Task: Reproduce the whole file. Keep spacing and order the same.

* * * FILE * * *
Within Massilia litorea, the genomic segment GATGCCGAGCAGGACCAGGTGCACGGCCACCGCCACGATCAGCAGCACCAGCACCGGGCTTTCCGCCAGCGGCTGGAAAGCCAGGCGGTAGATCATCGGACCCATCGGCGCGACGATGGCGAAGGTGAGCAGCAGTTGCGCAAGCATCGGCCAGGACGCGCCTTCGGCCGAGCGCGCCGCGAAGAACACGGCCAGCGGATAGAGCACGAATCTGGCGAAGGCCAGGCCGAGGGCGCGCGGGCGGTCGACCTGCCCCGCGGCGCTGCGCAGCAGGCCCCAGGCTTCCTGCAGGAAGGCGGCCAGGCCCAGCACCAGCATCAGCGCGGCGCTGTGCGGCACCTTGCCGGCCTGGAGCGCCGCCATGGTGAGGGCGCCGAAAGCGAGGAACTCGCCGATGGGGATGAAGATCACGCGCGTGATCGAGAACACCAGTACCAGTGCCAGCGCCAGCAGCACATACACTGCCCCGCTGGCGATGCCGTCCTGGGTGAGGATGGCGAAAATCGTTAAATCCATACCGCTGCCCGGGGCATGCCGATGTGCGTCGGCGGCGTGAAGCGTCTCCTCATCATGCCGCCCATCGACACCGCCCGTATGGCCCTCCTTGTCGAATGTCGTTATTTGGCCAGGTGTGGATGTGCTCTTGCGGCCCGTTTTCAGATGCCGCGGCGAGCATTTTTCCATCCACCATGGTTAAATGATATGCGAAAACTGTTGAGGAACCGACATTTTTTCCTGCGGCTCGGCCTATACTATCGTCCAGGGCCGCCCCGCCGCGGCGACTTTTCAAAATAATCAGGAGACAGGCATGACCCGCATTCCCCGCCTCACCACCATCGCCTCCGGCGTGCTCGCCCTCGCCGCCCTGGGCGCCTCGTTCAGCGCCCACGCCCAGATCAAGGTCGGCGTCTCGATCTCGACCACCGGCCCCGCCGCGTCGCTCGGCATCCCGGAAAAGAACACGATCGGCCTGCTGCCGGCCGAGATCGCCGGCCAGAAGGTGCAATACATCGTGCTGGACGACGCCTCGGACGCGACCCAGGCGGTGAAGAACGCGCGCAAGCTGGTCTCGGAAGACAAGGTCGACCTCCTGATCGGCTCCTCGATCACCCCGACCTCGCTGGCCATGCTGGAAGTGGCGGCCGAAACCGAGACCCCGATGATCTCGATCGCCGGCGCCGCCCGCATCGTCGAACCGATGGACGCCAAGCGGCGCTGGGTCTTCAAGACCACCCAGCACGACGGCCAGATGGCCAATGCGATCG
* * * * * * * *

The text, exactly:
Within Massilia litorea, the genomic segment GATGCCGAGCAGGACCAGGTGCACGGCCACCGCCACGATCAGCAGCACCAGCACCGGGCTTTCCGCCAGCGGCTGGAAAGCCAGGCGGTAGATCATCGGACCCATCGGCGCGACGATGGCGAAGGTGAGCAGCAGTTGCGCAAGCATCGGCCAGGACGCGCCTTCGGCCGAGCGCGCCGCGAAGAACACGGCCAGCGGATAGAGCACGAATCTGGCGAAGGCCAGGCCGAGGGCGCGCGGGCGGTCGACCTGCCCCGCGGCGCTGCGCAGCAGGCCCCAGGCTTCCTGCAGGAAGGCGGCCAGGCCCAGCACCAGCATCAGCGCGGCGCTGTGCGGCACCTTGCCGGCCTGGAGCGCCGCCATGGTGAGGGCGCCGAAAGCGAGGAACTCGCCGATGGGGATGAAGATCACGCGCGTGATCGAGAACACCAGTACCAGTGCCAGCGCCAGCAGCACATACACTGCCCCGCTGGCGATGCCGTCCTGGGTGAGGATGGCGAAAATCGTTAAATCCATACCGCTGCCCGGGGCATGCCGATGTGCGTCGGCGGCGTGAAGCGTCTCCTCATCATGCCGCCCATCGACACCGCCCGTATGGCCCTCCTTGTCGAATGTCGTTATTTGGCCAGGTGTGGATGTGCTCTTGCGGCCCGTTTTCAGATGCCGCGGCGAGCATTTTTCCATCCACCATGGTTAAATGATATGCGAAAACTGTTGAGGAACCGACATTTTTTCCTGCGGCTCGGCCTATACTATCGTCCAGGGCCGCCCCGCCGCGGCGACTTTTCAAAATAATCAGGAGACAGGCATGACCCGCATTCCCCGCCTCACCACCATCGCCTCCGGCGTGCTCGCCCTCGCCGCCCTGGGCGCCTCGTTCAGCGCCCACGCCCAGATCAAGGTCGGCGTCTCGATCTCGACCACCGGCCCCGCCGCGTCGCTCGGCATCCCGGAAAAGAACACGATCGGCCTGCTGCCGGCCGAGATCGCCGGCCAGAAGGTGCAATACATCGTGCTGGACGACGCCTCGGACGCGACCCAGGCGGTGAAGAACGCGCGCAAGCTGGTCTCGGAAGACAAGGTCGACCTCCTGATCGGCTCCTCGATCACCCCGACCTCGCTGGCCATGCTGGAAGTGGCGGCCGAAACCGAGACCCCGATGATCTCGATCGCCGGCGCCGCCCGCATCGTCGAACCGATGGACGCCAAGCGGCGCTGGGTCTTCAAGACCACCCAGCACGACGGCCAGATGGCCAATGCGATCG